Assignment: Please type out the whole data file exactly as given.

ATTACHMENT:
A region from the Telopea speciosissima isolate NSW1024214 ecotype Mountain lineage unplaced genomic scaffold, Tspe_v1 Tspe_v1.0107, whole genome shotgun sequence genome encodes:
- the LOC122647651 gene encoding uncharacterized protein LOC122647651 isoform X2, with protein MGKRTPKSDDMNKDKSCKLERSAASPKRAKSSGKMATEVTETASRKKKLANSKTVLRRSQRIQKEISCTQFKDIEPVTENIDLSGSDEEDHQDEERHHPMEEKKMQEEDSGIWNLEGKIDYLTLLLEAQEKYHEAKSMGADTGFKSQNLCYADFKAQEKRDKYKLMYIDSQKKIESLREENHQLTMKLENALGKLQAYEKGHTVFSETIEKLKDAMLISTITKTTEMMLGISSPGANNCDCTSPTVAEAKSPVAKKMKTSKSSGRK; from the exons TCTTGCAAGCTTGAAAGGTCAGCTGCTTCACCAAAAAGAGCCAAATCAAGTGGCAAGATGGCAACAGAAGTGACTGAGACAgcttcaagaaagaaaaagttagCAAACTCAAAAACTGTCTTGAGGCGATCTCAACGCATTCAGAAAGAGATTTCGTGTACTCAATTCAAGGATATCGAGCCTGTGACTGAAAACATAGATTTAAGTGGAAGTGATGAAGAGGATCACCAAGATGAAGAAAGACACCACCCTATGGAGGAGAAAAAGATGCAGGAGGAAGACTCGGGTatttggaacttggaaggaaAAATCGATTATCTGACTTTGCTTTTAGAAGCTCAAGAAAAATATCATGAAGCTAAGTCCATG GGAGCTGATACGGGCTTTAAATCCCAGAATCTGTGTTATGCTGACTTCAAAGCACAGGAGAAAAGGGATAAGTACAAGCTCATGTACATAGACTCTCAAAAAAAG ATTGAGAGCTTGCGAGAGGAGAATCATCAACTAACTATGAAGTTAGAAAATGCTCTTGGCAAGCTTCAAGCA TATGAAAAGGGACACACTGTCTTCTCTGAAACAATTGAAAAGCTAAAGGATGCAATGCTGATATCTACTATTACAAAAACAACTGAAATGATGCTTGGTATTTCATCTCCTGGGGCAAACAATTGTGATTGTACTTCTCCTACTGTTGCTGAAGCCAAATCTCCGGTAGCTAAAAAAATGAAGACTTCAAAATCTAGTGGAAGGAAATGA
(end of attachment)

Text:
A region from the Telopea speciosissima isolate NSW1024214 ecotype Mountain lineage unplaced genomic scaffold, Tspe_v1 Tspe_v1.0107, whole genome shotgun sequence genome encodes:
- the LOC122647651 gene encoding uncharacterized protein LOC122647651 isoform X2, with protein MGKRTPKSDDMNKDKSCKLERSAASPKRAKSSGKMATEVTETASRKKKLANSKTVLRRSQRIQKEISCTQFKDIEPVTENIDLSGSDEEDHQDEERHHPMEEKKMQEEDSGIWNLEGKIDYLTLLLEAQEKYHEAKSMGADTGFKSQNLCYADFKAQEKRDKYKLMYIDSQKKIESLREENHQLTMKLENALGKLQAYEKGHTVFSETIEKLKDAMLISTITKTTEMMLGISSPGANNCDCTSPTVAEAKSPVAKKMKTSKSSGRK; from the exons TCTTGCAAGCTTGAAAGGTCAGCTGCTTCACCAAAAAGAGCCAAATCAAGTGGCAAGATGGCAACAGAAGTGACTGAGACAgcttcaagaaagaaaaagttagCAAACTCAAAAACTGTCTTGAGGCGATCTCAACGCATTCAGAAAGAGATTTCGTGTACTCAATTCAAGGATATCGAGCCTGTGACTGAAAACATAGATTTAAGTGGAAGTGATGAAGAGGATCACCAAGATGAAGAAAGACACCACCCTATGGAGGAGAAAAAGATGCAGGAGGAAGACTCGGGTatttggaacttggaaggaaAAATCGATTATCTGACTTTGCTTTTAGAAGCTCAAGAAAAATATCATGAAGCTAAGTCCATG GGAGCTGATACGGGCTTTAAATCCCAGAATCTGTGTTATGCTGACTTCAAAGCACAGGAGAAAAGGGATAAGTACAAGCTCATGTACATAGACTCTCAAAAAAAG ATTGAGAGCTTGCGAGAGGAGAATCATCAACTAACTATGAAGTTAGAAAATGCTCTTGGCAAGCTTCAAGCA TATGAAAAGGGACACACTGTCTTCTCTGAAACAATTGAAAAGCTAAAGGATGCAATGCTGATATCTACTATTACAAAAACAACTGAAATGATGCTTGGTATTTCATCTCCTGGGGCAAACAATTGTGATTGTACTTCTCCTACTGTTGCTGAAGCCAAATCTCCGGTAGCTAAAAAAATGAAGACTTCAAAATCTAGTGGAAGGAAATGA